The Atlantic on that great violent crime drop that occurred in the US in the 1990's:
By decade’s end, the homicide rate plunged 42 percent nationwide. Violent crime decreased by one-third. What turned into a precipitous decline started later in some areas and took longer in others. But it happened everywhere: in each region of the country, in cities large and small, in rural and urban areas alike. In the Northeast, which reaped the largest benefits, the homicide rate was halved. Murders plummeted by 75 percent in New York City alone.
But the forces that drove the Great American Crime Decline remain a mystery. Theories abound among sociologists, economists, and political scientists about the causes, with some hypotheses stronger than others. But there’s no real consensus among scholars about what caused one of the largest social shifts in modern American history.
The author explores a few of the claimed reasons for the massive trend change citing a range of studies.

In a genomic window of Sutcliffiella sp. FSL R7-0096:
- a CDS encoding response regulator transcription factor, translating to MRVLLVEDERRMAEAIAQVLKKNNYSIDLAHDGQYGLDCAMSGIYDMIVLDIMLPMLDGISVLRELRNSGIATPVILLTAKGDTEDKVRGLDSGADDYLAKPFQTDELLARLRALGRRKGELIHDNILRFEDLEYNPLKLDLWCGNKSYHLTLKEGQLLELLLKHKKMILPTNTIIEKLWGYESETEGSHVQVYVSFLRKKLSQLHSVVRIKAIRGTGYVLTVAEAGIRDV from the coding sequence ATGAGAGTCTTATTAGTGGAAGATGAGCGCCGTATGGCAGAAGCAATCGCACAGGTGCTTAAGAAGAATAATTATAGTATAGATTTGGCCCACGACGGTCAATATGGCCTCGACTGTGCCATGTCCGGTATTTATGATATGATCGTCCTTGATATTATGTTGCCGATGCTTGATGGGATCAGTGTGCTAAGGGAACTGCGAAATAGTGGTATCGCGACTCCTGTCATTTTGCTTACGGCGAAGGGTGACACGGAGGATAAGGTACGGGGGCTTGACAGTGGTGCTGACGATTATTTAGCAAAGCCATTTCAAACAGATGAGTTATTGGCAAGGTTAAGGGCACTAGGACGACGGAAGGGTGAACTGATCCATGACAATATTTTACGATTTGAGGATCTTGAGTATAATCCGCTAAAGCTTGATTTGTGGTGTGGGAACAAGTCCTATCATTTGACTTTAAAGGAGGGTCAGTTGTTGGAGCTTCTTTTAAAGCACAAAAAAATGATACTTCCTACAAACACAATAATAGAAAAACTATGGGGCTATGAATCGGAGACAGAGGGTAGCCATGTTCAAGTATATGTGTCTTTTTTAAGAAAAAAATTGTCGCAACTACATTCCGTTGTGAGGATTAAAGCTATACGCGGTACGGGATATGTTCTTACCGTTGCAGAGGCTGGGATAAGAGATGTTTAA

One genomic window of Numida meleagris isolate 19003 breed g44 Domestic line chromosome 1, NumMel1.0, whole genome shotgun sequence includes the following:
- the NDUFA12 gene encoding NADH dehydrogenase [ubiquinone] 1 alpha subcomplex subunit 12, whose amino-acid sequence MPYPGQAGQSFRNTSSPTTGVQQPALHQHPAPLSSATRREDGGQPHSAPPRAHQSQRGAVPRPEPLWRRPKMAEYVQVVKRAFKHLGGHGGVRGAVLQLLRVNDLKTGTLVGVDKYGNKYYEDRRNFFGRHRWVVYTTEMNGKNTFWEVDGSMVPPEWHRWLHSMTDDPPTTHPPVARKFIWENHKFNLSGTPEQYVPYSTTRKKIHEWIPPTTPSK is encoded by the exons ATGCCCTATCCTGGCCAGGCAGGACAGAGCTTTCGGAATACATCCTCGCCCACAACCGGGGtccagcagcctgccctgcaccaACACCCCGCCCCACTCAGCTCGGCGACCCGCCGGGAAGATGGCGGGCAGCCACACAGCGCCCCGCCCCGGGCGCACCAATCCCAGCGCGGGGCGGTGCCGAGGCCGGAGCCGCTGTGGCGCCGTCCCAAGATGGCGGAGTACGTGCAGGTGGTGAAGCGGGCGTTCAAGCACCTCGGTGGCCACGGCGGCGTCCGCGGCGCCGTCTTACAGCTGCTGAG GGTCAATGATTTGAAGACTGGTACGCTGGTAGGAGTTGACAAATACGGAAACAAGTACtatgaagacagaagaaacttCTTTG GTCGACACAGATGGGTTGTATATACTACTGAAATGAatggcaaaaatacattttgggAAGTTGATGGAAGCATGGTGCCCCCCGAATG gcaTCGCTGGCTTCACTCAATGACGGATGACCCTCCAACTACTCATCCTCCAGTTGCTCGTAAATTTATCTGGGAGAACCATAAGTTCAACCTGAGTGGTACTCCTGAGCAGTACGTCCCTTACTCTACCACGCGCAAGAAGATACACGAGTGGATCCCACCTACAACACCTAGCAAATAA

It is fascinating that we still don't have a better idea. It would be such a valuable and beneficial thing to know so that violent crime could be reduced elsewhere. The policies could be further refined and improved. The dramatic drop in violent crime numbers was impressive.
I've got my own ideas of what the major causes were looking at the various claims. However I think a lot of the apparent success was due to the very high numbers of the 90's in general. The situation was pretty horrible. Almost any measure would have had some effect.
I think most people have their opinions on this.